Complications and Functional Outcome of Displaced Femoral Neck Fractures in Patients Younger Than 70 Years

This study is currently recruiting participants. (see Contacts and Locations)
Verified January 2015 by University Hospital, Akershus
Sponsor:
Collaborators:
Ullevaal University Hospital
Haukeland University Hospital
Vestre Viken Hospital Trust
Lund University Hospital
Information provided by (Responsible Party):
Stefan Bartels, University Hospital, Akershus
ClinicalTrials.gov Identifier:
NCT02085707
First received: March 9, 2014
Last updated: January 14, 2015
Last verified: January 2015
  Purpose

Patients younger than 70 years with a displaced femoral neck are in serious conditions. The femoral neck fracture is associated with low activity levels, hip pain and substantially reduced quality of life. Relatively young individuals with low-energy fractures tend to have additional morbidity or lower bone quality. The literature indicates that 5 % of all displaced femoral neck fractures are in patients aged 55 - 70 years. Little research and lack of consensus and guidance about appropriate treatment of these patients renders choice of treatment, and the health economic aspect a great challenge. In this study the investigators aim to answer if patients aged 55 - 70 years with displaced and low-energy femoral neck fractures treated with a total hip arthroplasty leads to a better functional outcome than osteosynthesis, and can patient-related factors be identified that predispose for femoral fracture? It is a randomized multi center study of patients operated with either total hip arthroplasty or osteosynthesis in which functional outcome, complications and reoperations are compared for the 2 groups. Additional controls are done after 4 and 12 months; 2 and possibly after 3, 5, 10, 15 and 20 years. Map patient - related factors that predispose for displaced femoral neck fractures for patients aged 55 - 70 years. Map bone density measured with Dexa for two types of surgical procedures. Map complications and functional outcome after osteosynthesis or total hip replacement in patients aged 55 - 70 years with displaced femoral neck fractures.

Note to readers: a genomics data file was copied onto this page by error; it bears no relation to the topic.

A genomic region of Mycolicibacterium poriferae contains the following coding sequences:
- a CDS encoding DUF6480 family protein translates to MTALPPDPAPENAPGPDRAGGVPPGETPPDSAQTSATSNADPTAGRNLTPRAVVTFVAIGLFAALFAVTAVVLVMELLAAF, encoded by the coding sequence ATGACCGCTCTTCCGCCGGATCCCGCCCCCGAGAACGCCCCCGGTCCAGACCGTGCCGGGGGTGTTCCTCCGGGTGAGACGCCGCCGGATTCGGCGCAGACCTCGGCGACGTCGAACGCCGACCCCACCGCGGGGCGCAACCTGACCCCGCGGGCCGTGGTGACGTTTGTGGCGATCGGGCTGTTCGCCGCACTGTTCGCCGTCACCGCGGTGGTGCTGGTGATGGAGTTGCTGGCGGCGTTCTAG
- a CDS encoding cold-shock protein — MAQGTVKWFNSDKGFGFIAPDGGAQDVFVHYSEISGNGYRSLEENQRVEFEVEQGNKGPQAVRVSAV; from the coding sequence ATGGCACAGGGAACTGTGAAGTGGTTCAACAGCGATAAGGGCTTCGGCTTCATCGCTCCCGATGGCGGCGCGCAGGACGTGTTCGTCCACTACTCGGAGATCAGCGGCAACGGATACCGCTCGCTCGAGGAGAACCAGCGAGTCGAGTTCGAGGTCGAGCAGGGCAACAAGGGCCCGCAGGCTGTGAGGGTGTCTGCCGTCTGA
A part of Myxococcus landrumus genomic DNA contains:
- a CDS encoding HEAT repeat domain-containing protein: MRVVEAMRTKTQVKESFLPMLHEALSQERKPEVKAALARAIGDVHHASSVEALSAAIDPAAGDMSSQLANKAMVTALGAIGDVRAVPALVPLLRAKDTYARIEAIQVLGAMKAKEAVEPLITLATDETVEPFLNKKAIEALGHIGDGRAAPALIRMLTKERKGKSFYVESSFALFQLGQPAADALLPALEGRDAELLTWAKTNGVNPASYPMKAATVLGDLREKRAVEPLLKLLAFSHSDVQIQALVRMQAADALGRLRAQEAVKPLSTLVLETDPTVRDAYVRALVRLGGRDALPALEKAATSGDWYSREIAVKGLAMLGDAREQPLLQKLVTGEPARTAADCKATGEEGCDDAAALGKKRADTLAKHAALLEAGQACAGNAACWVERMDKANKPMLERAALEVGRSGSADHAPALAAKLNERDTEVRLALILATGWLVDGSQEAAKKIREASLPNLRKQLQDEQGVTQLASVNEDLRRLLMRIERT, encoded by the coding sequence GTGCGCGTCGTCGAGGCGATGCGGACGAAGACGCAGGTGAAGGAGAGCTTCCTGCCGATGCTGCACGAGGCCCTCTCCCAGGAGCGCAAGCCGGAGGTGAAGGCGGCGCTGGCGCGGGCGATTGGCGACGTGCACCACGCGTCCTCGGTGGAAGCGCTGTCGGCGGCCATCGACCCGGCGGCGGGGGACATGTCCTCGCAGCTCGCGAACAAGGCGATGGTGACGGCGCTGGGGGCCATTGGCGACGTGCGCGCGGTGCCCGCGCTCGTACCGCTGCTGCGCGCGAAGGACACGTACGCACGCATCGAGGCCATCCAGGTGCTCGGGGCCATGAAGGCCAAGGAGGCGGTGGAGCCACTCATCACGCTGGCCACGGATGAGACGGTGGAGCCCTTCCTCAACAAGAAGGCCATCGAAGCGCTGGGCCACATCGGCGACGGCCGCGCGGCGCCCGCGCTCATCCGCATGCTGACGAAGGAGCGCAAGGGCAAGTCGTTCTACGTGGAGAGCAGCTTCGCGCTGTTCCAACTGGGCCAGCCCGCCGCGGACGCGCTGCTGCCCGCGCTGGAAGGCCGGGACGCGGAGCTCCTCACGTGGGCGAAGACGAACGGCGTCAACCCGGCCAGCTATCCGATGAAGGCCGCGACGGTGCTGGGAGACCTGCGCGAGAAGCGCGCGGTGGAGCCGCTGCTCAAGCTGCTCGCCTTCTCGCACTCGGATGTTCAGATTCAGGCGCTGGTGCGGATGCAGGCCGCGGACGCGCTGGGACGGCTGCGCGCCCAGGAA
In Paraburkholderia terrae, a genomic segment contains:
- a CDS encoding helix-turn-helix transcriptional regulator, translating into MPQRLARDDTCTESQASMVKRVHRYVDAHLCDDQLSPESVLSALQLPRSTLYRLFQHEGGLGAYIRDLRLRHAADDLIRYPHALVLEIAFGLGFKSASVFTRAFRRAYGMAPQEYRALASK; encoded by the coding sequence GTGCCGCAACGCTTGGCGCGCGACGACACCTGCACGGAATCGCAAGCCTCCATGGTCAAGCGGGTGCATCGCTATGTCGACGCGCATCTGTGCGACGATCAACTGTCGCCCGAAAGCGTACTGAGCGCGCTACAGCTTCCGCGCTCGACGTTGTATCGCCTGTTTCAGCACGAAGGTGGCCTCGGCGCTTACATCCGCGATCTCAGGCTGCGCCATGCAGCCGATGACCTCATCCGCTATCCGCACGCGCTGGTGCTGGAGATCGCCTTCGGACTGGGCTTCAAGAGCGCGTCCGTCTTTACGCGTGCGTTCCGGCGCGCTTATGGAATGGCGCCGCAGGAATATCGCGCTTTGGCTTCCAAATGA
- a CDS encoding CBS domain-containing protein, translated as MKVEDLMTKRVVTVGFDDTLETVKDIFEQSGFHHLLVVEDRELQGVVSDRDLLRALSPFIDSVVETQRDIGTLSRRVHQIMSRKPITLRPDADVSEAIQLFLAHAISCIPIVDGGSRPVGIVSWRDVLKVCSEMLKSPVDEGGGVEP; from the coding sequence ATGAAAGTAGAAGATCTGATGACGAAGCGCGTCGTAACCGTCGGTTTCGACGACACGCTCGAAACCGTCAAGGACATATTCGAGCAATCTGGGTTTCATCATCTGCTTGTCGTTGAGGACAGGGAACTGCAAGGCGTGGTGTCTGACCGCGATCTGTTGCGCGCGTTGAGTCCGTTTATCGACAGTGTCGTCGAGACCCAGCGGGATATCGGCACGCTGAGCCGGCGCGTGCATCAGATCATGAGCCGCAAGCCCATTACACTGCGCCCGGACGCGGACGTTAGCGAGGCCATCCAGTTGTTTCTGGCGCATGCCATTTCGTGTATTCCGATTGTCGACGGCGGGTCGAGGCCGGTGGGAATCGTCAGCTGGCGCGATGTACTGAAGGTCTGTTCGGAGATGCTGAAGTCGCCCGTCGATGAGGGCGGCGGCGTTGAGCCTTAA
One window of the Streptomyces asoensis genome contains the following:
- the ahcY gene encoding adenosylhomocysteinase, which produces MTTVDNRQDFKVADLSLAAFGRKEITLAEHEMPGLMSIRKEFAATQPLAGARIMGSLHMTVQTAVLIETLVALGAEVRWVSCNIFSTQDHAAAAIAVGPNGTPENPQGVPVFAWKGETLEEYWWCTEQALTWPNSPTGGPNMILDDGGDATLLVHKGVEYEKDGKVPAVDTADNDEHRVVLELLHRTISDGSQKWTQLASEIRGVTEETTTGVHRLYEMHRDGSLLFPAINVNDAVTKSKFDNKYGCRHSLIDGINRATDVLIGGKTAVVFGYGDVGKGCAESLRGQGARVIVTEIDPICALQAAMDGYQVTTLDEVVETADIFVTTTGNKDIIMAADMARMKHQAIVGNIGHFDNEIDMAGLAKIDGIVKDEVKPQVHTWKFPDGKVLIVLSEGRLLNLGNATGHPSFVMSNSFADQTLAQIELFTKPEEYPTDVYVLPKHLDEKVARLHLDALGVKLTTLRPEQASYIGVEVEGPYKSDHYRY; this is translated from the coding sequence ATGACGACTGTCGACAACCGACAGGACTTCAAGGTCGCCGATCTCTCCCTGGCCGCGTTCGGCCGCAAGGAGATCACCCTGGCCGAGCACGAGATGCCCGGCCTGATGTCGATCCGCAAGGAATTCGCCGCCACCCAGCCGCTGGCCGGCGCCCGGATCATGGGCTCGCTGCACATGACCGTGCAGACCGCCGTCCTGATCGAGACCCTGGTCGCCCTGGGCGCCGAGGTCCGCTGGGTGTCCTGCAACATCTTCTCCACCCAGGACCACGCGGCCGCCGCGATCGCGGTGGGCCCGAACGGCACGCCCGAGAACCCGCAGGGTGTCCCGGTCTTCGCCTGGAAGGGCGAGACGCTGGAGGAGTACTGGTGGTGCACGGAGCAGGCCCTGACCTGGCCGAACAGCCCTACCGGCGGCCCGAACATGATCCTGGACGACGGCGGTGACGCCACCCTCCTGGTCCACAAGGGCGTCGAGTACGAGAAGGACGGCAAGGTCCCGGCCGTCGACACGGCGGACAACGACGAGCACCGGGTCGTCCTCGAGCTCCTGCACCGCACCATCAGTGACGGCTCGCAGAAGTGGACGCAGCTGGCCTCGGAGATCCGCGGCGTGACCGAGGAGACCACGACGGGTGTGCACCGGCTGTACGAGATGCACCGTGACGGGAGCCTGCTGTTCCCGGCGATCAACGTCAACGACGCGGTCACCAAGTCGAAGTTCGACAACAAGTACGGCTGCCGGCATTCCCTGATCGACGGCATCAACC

Condition Intervention
Femoral Neck Fractures
Osteoporosis
Procedure: Total hip replacement arthroplasty
Procedure: Closed reduction and internal fixation

Study Type: Interventional
Study Design: Allocation: Randomized
Intervention Model: Parallel Assignment
Masking: Double Blind (Subject, Caregiver)
Primary Purpose: Treatment
Official Title: Complications and Functional Outcome of Displaced Femoral Neck Fractures Treated With Internal Fixation vs Total Hip Arthroplasty in Patients Younger Than 70 Years. A Randomized Controlled Double Blind Multi Center Trial.